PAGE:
These semolina cakes (something similar to rawa dosa) is what i taught in my cooking workshop. They make excellent an excellent breakfast, snack or even a light dinner. You can add finely chopped vegetables to the batter, or have them plain or even stuff them with anything. I tried stuffing them with grated cheese and they were yummy! The batter can be kept for about 2 days so it even makes it convenient to make up extra. You need a good non stick ceramic pan or a crepe pan for the best results.
1 cup of fine semolina
1 cup (use the same cup for measurement) of white natural yogurt
1/2 cup or more of water
1/2 teaspoon each of cumin and nigella seeds(black onion seeds/kalonji)
2 tablespoons of finely chopped onions
1 chopped green chilli
1/2 teaspoon of grated ginger
2 tablespoons of chopped green coriander leaves
1 tablespoon of chopped mint leaves
a bit of finely chopped vegetables if you wish, i added canned corn but you can add shredded carrots, cabbage, etc
a little rice flour if needed
salt to taste
cooking oil as needed
Mix the fine semolina with the yogurt, the water and all the other ingredients. The mixture should not be too thin. Let the batter rest for about an hour. After that check it and if its too runny you can add a bit of flour. What i do is i try to make one cake and if it breaks i then add some rice, white or gram flour.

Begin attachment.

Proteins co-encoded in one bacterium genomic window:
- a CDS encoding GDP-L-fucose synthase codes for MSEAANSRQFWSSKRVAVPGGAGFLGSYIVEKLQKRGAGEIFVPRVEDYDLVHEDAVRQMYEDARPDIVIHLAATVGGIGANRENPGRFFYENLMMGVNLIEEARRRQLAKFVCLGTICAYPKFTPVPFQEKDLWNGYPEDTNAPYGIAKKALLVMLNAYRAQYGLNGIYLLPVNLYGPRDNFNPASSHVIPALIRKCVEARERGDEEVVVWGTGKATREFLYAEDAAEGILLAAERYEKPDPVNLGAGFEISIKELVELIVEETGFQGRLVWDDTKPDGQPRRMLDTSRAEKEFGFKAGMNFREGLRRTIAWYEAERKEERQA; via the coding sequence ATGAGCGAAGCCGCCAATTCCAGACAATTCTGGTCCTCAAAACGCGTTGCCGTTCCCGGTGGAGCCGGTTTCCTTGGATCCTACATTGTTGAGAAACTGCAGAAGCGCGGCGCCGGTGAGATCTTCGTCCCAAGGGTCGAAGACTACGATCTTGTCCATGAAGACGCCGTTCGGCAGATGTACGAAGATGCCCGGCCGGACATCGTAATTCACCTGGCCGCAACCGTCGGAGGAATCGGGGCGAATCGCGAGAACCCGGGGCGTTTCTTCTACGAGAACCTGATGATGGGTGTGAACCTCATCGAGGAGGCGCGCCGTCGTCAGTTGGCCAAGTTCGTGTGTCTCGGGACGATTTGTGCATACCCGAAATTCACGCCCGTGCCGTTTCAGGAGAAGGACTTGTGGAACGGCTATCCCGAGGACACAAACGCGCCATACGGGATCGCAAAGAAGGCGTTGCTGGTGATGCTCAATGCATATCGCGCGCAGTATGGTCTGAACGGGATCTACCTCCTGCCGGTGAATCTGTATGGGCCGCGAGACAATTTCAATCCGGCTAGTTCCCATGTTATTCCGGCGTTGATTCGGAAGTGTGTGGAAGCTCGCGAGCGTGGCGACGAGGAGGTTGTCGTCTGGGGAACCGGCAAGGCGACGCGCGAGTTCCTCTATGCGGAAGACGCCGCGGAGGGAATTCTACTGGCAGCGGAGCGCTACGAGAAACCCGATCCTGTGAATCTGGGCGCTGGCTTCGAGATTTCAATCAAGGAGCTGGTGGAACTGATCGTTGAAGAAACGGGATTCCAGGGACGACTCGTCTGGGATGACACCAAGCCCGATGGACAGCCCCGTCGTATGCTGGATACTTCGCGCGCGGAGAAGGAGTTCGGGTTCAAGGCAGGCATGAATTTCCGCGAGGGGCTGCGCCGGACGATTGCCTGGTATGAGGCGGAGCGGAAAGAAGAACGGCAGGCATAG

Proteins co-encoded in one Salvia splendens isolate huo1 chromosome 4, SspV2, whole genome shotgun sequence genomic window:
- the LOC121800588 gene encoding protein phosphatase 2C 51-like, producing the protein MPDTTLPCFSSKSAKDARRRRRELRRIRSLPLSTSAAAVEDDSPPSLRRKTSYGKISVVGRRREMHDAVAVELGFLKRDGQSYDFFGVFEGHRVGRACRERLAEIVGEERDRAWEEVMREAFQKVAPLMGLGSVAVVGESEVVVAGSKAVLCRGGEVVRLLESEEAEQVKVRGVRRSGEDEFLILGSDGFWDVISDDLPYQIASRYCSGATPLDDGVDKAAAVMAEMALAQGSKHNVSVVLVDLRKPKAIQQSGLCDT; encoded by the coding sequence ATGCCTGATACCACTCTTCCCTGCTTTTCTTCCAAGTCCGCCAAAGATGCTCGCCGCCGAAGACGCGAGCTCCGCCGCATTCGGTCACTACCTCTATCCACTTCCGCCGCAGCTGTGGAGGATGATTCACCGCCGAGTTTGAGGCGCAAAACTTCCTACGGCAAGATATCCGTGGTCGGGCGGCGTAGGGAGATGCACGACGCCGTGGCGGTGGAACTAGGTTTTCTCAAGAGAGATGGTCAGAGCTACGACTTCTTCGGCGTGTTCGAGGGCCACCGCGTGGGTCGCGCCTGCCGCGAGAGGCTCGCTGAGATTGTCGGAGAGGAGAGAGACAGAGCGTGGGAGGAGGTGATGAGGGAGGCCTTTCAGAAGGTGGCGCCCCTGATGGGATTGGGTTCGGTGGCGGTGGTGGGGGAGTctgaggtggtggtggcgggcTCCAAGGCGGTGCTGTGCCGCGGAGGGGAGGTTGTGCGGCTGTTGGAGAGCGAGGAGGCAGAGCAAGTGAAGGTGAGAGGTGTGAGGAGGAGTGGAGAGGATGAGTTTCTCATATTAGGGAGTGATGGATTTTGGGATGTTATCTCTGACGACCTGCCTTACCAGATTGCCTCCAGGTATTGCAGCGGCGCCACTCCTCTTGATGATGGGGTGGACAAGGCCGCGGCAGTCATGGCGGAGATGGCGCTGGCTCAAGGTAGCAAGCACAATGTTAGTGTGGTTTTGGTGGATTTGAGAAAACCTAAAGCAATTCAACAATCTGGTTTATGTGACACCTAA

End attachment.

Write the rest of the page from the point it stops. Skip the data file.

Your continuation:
How to make the cakes? Heat a few drops of oil in your non stick pan and with a pastry brush or using a small piece of tissue spread the oil and then put a big serving spoonful of batter in the pan. Spread it a bit with the back of a spoon to make a neat round and let it cook on one side and then flip over carefully and cook on the other side. If it breaks dont panic. Just add some flour to the batter and proceed.
Serve with chutney of your choice
In my cooking workshop one of my students told me to add some sesame seeds to this..we did and it tasted awesome 🙂
WHICH SEMOLINA IS BEST FOR THIS???
HEALTH BENEFITS OF SEMOLINA
This low-fat, high carbohydrate food offers a lot of energy along with a variety of other nutrients, including lots of protein and several important minerals as well as vitamins E and B. It is low in cholesterol and sodium and fairly high in fibre and can be safely incorporated into a well-balanced diet.
For Jain recipes just omit the onions and ginger and for vegans you can substitute the yogurt for soya yogurt or soya milk and a little lemonjuice.
© Nitu Chugani